The richly embroidered towels displayed in this exhibition were produced in the Vologda region in the late 19th and early 20th century. These remarkable works of peasant art preserve the ancient symbolism of Russia’s pre-Christian past. Stitched by peasant women for domestic use, their designs convey a sense of an age-old community tradition. Russian towels have long been regarded as a unique source of historical knowledge about the times for which no written records have survived.
The towels are embroidered with a variety of fundamental embroidery techniques including the line stitch, filling stitch, and cross-stitch. Traditional northern embroidery was stitched with red thread made of linen or cotton on a natural linen background. Derived from krasa, the Russian word for beauty, the color red, or krasnyi, carried a significant symbolic meaning for peasant crafters. It was associated with two vital forces: the life-giving warmth of the sun and the energy of human blood.
The symbolic language of Russian embroidery is a system of writing where paper and ink are replaced by cloth and thread. As in all traditional crafts, the patterns of embroidery were strictly regulated by tradition, and no random details were allowed. As the celebrated scholar of Russian decorative arts Vasili Stasov wrote, “In ancient times, decorative patterns did not have a single idle element; every stitch had a significance of its own, familiar to its makers and users.” In the 19th century, when Russian embroidery began to be studied and collected, peasant weavers and seamstresses could not explain the meaning of the elaborate scenes they were creating on their handiwork, but they strictly followed the old customs, reproducing ancient patterns in minute detail.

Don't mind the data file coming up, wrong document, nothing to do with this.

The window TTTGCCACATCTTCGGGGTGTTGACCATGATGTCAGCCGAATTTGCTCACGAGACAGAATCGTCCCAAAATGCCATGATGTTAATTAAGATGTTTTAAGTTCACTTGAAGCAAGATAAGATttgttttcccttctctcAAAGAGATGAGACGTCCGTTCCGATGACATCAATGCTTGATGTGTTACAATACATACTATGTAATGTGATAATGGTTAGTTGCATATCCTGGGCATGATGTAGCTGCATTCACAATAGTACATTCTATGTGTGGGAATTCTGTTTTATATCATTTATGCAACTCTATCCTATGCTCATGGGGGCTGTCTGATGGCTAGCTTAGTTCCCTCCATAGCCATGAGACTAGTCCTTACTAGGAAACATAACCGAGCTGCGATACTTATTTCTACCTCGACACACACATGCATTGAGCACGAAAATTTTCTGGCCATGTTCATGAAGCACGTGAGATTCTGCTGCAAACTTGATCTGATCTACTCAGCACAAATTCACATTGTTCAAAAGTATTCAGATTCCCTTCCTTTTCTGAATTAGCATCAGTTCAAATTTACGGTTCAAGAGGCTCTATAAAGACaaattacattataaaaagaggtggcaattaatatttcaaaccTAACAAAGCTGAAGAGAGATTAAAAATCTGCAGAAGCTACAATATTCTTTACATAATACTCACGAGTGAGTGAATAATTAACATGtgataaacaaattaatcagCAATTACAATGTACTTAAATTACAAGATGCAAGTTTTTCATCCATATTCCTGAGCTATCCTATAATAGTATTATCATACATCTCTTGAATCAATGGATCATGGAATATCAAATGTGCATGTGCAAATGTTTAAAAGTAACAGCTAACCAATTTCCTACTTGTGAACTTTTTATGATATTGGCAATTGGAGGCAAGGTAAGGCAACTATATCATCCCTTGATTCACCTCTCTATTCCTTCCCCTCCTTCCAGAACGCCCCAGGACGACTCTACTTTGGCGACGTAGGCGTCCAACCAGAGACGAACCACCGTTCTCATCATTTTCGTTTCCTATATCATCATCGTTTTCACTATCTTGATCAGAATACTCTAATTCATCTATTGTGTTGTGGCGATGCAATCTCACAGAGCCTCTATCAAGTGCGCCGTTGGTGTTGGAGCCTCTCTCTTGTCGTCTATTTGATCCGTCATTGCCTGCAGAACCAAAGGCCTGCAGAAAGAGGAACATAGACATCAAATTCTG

In Russian peasant households, embroidered towels were made for special occasions. Towels decorated the walls and icon corners of peasant homes. Towels were not only for private use, they were also part of public rituals. During droughts, epidemics and other disasters, the women of the village gathered at dawn to spin, weave and embroider the obydennoe or one-day towel, believed to ward off evil. It was believed that the obydennoe towel had to be completed in one day in order for it to possess this power. Towels played prominent roles in village holidays and celebrations. Honored guests are still greeted in Russian homes with a round loaf of bread and a saltcellar displayed on a long, richly decorated towel.